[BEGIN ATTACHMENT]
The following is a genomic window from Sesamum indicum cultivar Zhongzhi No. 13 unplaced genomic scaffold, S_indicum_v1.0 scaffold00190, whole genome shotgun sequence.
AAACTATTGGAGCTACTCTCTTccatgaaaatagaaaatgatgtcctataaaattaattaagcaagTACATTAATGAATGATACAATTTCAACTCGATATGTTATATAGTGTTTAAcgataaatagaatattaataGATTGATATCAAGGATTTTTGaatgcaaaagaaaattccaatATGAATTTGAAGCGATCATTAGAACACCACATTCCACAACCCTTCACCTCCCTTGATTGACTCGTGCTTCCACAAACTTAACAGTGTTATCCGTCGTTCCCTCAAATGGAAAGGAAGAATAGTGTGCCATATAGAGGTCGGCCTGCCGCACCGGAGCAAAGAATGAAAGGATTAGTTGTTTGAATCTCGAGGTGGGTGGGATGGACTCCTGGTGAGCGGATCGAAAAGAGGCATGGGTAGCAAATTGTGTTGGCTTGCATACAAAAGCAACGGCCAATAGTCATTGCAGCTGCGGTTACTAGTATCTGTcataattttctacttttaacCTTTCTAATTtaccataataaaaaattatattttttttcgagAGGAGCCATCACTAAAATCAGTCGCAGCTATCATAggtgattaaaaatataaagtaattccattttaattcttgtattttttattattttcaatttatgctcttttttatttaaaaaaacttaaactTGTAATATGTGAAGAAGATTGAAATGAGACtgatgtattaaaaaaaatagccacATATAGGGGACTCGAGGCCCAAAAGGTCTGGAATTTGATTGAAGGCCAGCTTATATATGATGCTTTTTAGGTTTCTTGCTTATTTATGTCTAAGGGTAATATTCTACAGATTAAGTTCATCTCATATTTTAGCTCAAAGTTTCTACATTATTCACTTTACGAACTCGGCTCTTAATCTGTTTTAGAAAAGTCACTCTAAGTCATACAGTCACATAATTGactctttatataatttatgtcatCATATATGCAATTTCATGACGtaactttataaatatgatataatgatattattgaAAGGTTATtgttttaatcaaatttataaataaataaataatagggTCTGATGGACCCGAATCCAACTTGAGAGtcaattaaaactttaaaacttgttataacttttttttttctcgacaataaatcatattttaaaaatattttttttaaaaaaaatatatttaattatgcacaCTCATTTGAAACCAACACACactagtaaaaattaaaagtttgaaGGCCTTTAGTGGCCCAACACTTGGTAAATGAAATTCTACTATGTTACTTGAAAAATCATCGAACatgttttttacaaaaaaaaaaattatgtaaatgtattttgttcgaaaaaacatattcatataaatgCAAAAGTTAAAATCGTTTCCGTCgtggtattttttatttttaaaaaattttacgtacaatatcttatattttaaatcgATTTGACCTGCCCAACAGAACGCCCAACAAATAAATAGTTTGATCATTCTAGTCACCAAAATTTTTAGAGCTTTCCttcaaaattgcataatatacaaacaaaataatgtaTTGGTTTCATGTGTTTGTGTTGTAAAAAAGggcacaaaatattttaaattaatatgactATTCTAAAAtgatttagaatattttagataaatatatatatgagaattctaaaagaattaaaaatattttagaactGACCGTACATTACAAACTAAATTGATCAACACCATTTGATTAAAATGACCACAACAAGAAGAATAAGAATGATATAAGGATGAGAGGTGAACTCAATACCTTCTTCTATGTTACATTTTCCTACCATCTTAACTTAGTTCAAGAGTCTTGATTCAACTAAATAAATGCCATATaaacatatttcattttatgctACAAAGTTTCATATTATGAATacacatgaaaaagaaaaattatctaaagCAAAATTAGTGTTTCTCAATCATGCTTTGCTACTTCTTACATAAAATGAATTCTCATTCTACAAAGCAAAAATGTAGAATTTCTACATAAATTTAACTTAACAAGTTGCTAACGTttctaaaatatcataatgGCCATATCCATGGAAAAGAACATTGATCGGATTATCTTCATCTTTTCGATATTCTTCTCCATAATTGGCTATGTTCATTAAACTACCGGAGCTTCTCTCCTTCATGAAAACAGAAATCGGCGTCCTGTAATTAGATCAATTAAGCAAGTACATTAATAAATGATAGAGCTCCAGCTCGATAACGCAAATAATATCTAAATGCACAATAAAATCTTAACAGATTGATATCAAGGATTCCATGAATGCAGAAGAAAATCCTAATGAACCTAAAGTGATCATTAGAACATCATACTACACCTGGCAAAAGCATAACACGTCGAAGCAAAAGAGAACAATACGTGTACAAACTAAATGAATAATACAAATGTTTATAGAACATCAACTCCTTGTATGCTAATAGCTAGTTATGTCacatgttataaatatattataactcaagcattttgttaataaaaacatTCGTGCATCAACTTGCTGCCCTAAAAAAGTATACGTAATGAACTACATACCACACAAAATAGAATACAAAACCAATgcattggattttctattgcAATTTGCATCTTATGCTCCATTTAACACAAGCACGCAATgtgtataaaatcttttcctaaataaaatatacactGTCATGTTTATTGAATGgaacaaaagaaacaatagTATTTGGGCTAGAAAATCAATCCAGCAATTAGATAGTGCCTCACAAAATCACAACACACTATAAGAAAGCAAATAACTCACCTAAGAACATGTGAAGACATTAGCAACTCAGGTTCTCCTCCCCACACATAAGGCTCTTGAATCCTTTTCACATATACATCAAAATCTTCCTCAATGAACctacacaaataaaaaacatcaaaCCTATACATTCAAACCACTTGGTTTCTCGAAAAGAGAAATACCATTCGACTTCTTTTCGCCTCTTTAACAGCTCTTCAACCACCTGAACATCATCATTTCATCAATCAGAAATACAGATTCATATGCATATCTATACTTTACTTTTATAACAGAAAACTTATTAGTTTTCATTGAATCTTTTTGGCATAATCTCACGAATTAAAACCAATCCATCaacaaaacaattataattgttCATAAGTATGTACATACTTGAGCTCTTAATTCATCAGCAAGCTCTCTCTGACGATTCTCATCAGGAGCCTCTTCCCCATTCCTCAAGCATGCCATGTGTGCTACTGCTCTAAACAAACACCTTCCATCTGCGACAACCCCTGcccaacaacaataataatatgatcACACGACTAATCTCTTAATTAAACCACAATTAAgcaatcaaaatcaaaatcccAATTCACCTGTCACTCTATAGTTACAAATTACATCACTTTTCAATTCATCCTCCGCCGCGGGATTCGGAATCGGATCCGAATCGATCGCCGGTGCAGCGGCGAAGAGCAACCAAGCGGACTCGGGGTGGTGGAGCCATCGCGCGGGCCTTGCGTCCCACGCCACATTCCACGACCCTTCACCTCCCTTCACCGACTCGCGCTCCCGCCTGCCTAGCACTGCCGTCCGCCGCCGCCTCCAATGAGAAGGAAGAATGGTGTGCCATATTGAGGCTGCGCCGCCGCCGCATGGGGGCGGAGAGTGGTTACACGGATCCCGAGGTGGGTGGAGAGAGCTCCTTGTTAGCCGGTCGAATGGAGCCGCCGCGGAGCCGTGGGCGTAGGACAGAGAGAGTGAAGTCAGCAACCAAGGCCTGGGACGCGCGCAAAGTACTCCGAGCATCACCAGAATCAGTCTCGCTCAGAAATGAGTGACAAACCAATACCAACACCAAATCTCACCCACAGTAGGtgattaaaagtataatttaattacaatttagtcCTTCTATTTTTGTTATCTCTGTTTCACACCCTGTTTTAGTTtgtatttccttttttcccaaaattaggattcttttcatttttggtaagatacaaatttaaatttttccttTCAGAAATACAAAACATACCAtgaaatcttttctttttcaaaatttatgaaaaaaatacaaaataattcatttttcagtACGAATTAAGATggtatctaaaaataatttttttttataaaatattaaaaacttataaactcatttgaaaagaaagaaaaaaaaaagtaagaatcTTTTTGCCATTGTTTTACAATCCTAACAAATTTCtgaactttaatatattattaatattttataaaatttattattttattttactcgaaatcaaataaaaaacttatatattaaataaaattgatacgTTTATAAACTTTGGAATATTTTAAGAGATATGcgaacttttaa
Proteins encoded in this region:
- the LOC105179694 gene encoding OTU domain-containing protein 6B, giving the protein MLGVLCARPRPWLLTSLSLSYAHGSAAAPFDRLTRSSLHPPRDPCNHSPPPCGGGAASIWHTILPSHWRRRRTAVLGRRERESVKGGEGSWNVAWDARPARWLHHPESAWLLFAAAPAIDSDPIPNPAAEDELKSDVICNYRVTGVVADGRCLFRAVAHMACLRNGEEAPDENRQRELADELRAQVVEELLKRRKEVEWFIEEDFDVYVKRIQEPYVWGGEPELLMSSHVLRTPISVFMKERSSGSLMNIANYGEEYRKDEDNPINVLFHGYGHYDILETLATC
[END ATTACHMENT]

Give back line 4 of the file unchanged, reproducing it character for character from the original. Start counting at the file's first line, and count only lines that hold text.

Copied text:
- the LOC105179694 gene encoding OTU domain-containing protein 6B, giving the protein MLGVLCARPRPWLLTSLSLSYAHGSAAAPFDRLTRSSLHPPRDPCNHSPPPCGGGAASIWHTILPSHWRRRRTAVLGRRERESVKGGEGSWNVAWDARPARWLHHPESAWLLFAAAPAIDSDPIPNPAAEDELKSDVICNYRVTGVVADGRCLFRAVAHMACLRNGEEAPDENRQRELADELRAQVVEELLKRRKEVEWFIEEDFDVYVKRIQEPYVWGGEPELLMSSHVLRTPISVFMKERSSGSLMNIANYGEEYRKDEDNPINVLFHGYGHYDILETLATC